Hydrolyzed collagen has taken the beauty and wellness world by storm, with many claiming that it improves everything from joint health to wrinkles. Most importantly, those claims are backed by studies. While there are several foods you can eat to increase your collagen intake, supplements are becoming increasingly popular. Since collagen production slows in your 30s, bumping up your levels via supplements could be a smart move. But what exactly is hydrolyzed collagen, and should you include it in your health and beauty regime?
Hydrolyzed collagen is easier to absorb
Collagen is the most abundant protein found in humans and animals. It makes up connective tissue, including bones, tendons, cartilage, organs, and skin. So, if you’re eating animal protein, you’re probably getting collagen in your diet. In fact, your body can’t really tell whether you’ve just eaten a piece of chicken, steak, beans, or a hydrolyzed collagen supplement — they’re all sources of protein. Once digested, they’re broken down into amino acids, and become indistinguishable. But foods you probably rarely, if ever eat, like the tendons, offer the most collagen. When collagen is hydrolyzed, it simply means it’s broken down into smaller, easier to absorb units. So, when you take hydrolyzed collagen, you’re boosting yourself with collagen-rich amino acids and making them more readily available for your tissues.
May replace ibuprofen and NSAIDs
Since the early 1990s, studies have linked taking collagen with diminished symptoms of arthritis. A study published in 2009 in the International Journal of Medical Sciences reported that supplementing with a 40 mg dose of collagen lowered arthritis pain by 26 percent in osteoarthritis sufferers. Additionally, supplementing with collagen can help ease pain and inflammation similar to ibuprofen or nonsteroidal anti-inflammatory drugs (NSAIDs), but without the harmful effects these drugs play on the body. Another controlled study found that a dose of collagen — as little as one to two grams per day — given to both human and rodent models for pain and repair, provided significant relief in joint pain and joint deterioration. So, if you’re looking for pain relief from arthritis and are worried about the long-term effect that ibuprofen and NSAIDs may have on your health, then perhaps you should consider taking hydrolyzed collagen.
Who benefits from taking hydrolyzed collagen?
Even if you do everything right, studies suggest that collagen supply diminishes naturally as we age — somewhere around your 30s. And of course, certain lifestyle factors like sun bathing, too much processed and fast foods, binging on alcohol, and poor sleep habits may even deplete collagen faster than normal. With this in mind, there are certain people who would benefit from boosting their collagen. Signs you may need hydrolyzed collagen include:
Stiff and achy joints — Since joint cartilage contains collagen, and joint pain is often the result of cartilage loss, it’s thought that supplementing with collagen can help reduce joint pain. Studies show that hydrolyzed collagen can even help strengthen joints and help ease the pain associated with osteoarthritis. In fact, another study published in the journal Nutrients, showed that postmenopausal women treated with five grams of collagen peptides per day, for one year, significantly increased bone mineral density and bone formation and reduced bone loss.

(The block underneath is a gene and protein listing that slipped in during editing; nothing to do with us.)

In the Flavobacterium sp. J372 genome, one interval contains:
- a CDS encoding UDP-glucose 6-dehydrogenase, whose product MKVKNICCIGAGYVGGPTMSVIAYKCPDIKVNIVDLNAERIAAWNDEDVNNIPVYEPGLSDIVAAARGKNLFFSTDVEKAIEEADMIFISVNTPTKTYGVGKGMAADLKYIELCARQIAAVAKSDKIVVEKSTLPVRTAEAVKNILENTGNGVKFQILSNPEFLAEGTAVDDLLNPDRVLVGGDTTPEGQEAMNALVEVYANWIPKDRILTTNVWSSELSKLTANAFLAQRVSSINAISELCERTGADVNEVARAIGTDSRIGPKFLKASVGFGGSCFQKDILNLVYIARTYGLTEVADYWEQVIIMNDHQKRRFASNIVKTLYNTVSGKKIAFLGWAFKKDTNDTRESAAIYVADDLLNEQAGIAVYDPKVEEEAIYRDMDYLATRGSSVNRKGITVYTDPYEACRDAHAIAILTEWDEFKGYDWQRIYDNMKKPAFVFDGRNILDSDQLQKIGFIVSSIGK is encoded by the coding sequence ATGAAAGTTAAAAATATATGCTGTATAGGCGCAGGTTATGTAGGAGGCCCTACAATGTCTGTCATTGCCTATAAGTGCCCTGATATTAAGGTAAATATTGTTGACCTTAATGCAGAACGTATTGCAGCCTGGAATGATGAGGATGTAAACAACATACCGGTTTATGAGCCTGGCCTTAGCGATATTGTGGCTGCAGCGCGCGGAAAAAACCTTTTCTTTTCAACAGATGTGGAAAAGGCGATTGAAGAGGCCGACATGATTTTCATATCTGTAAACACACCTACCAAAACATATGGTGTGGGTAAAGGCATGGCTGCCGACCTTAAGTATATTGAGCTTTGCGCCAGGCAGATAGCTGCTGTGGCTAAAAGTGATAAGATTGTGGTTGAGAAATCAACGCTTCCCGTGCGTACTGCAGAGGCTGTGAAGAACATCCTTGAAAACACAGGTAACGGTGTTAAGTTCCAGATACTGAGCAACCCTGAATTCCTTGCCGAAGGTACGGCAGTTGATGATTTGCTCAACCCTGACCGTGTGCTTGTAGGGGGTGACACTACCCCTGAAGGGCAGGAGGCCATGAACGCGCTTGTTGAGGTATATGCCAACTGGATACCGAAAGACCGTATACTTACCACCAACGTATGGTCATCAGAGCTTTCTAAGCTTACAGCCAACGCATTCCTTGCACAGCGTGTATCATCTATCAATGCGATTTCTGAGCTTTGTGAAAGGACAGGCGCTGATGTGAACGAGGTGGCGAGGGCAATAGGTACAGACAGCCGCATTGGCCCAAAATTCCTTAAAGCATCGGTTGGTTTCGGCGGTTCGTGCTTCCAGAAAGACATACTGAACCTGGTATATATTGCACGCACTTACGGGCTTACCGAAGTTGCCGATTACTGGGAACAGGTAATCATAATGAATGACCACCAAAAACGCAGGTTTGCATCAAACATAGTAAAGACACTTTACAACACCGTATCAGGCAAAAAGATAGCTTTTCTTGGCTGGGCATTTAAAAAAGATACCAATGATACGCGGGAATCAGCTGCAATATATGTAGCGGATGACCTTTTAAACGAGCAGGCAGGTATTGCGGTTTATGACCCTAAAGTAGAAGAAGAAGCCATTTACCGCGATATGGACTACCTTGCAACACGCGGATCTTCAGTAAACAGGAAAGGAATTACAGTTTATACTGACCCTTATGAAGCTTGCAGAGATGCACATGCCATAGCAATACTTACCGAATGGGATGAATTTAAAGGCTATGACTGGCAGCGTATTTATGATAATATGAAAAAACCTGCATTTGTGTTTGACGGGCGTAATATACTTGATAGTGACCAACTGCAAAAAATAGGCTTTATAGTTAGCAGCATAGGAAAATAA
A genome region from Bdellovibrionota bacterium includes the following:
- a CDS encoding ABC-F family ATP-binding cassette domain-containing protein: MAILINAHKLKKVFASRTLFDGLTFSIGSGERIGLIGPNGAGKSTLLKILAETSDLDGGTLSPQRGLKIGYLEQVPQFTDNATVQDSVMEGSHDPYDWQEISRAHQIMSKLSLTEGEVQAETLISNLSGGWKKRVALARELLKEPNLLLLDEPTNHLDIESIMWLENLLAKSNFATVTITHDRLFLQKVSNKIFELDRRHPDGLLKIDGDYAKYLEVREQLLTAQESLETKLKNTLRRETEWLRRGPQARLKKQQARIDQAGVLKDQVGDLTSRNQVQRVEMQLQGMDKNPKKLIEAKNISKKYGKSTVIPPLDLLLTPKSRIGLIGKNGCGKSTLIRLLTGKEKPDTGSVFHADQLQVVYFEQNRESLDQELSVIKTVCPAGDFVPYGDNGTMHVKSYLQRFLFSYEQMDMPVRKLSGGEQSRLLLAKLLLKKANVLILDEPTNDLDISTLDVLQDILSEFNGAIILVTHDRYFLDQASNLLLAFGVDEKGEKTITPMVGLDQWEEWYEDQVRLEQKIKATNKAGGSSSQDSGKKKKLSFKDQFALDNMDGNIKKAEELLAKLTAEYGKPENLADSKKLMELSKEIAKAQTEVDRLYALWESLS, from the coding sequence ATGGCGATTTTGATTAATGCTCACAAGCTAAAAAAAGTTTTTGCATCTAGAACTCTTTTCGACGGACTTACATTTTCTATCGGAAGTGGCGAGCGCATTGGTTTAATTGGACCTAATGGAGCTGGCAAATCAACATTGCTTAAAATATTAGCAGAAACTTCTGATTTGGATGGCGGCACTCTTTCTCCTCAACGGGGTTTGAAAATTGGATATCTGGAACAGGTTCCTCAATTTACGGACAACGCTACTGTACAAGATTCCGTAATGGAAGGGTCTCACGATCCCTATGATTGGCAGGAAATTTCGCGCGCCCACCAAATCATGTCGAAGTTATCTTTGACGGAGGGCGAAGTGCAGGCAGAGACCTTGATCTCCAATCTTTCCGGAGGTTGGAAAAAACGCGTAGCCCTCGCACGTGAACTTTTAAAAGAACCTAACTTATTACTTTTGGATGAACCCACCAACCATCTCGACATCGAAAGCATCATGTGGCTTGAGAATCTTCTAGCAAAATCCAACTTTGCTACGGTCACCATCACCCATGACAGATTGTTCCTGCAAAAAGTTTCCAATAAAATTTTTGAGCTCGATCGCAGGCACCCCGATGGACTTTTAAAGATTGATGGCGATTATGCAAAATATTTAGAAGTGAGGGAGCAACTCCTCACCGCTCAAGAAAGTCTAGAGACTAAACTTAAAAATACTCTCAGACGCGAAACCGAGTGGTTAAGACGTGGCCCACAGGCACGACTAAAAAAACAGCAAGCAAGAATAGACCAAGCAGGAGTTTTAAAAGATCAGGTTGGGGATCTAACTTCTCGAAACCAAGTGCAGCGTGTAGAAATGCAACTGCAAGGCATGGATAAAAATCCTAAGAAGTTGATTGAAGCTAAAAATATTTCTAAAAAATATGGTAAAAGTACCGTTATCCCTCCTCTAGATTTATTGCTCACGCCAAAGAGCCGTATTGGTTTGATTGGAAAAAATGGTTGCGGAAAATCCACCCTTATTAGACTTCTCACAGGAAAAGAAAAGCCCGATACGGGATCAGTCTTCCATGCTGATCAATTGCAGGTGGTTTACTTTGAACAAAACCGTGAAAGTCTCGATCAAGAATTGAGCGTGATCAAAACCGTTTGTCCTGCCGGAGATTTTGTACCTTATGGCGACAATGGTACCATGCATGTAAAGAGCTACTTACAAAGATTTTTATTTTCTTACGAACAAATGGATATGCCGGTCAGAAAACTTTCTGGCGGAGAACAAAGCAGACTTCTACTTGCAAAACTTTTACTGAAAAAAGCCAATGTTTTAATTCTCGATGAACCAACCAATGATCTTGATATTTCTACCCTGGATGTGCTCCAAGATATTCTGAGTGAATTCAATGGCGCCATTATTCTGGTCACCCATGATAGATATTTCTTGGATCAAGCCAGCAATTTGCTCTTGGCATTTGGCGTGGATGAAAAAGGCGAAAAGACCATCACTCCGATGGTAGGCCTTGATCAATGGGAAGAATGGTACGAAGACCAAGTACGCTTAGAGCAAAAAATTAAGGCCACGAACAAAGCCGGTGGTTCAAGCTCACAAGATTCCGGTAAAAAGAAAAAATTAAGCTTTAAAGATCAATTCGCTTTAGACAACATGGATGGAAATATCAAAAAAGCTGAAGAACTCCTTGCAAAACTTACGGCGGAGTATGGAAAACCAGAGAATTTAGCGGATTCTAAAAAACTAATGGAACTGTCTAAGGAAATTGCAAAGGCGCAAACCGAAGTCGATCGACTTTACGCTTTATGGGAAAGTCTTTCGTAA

Wrinkled and loose skin — Your skin is made up of collagen, so supplementing with it may help tighten wrinkled and loose skin. A study that included 64 participants found that supplementing with one gram of collagen for 12 weeks significantly improved elasticity, wrinkling, and hydration in human skin. In fact, even the Food and Drug Administration (FDA) has come around to recognizing the benefits of injectable collagen to correct moderate to deep facial wrinkles and folds.
Boost muscle mass — Up to 10 percent of muscle tissue is made of collagen. A study published in The British Journal of Nutrition suggests that supplementing with collagen may help boost muscle mass in people with sarcopenia — muscle loss that happens naturally with age. The study looked at 27 frail men who supplemented with 15 grams of collagen for 12 weeks while exercising. Compared to those men who did not supplement with collagen — but still exercised — they gained significantly more muscle and strength.
Promotes heart health — Collagen gives arteries structure. Meaning, without it, the arteries would be fragile and weak and could not carry blood from the heart to the rest of the body. The result is the narrowing of the arteries, which can lead to heart attack and stroke. A study published in the Journal of Atherosclerosis and Thrombosis, had 31 healthy adults take 16 grams of collagen daily for six months. The study showed a significant reduction in artery stiffness and a six percent increase in levels of HDL “good” cholesterol.
Brittle hair and nails — Clinical trials show that supplementing with collagen may increase the strength of your hair and nails by preventing breakage and brittleness. Additionally, it may also stimulate nail and hair growth.
In addition, if you generally eat little to no meat and poultry, then you might want to boost your collagen levels for pain management and tighter skin. However, if you are a vegetarian or vegan, make sure to look for supplements labeled as “plant-based,” which have the same amino-acids as collagen derived from animal sources.
Keep in mind, hydrolyzed collagen is not a miracle cure. Simply taking it won’t fix all the wrongs you’re currently doing to your body, like habitually pulling all-nighters and binging on pizza and alcohol. Taking it doesn’t magically compensate for daily lifestyle choices that are less than healthy. So, for best results, try to maintain a healthy lifestyle even when supplementing with it.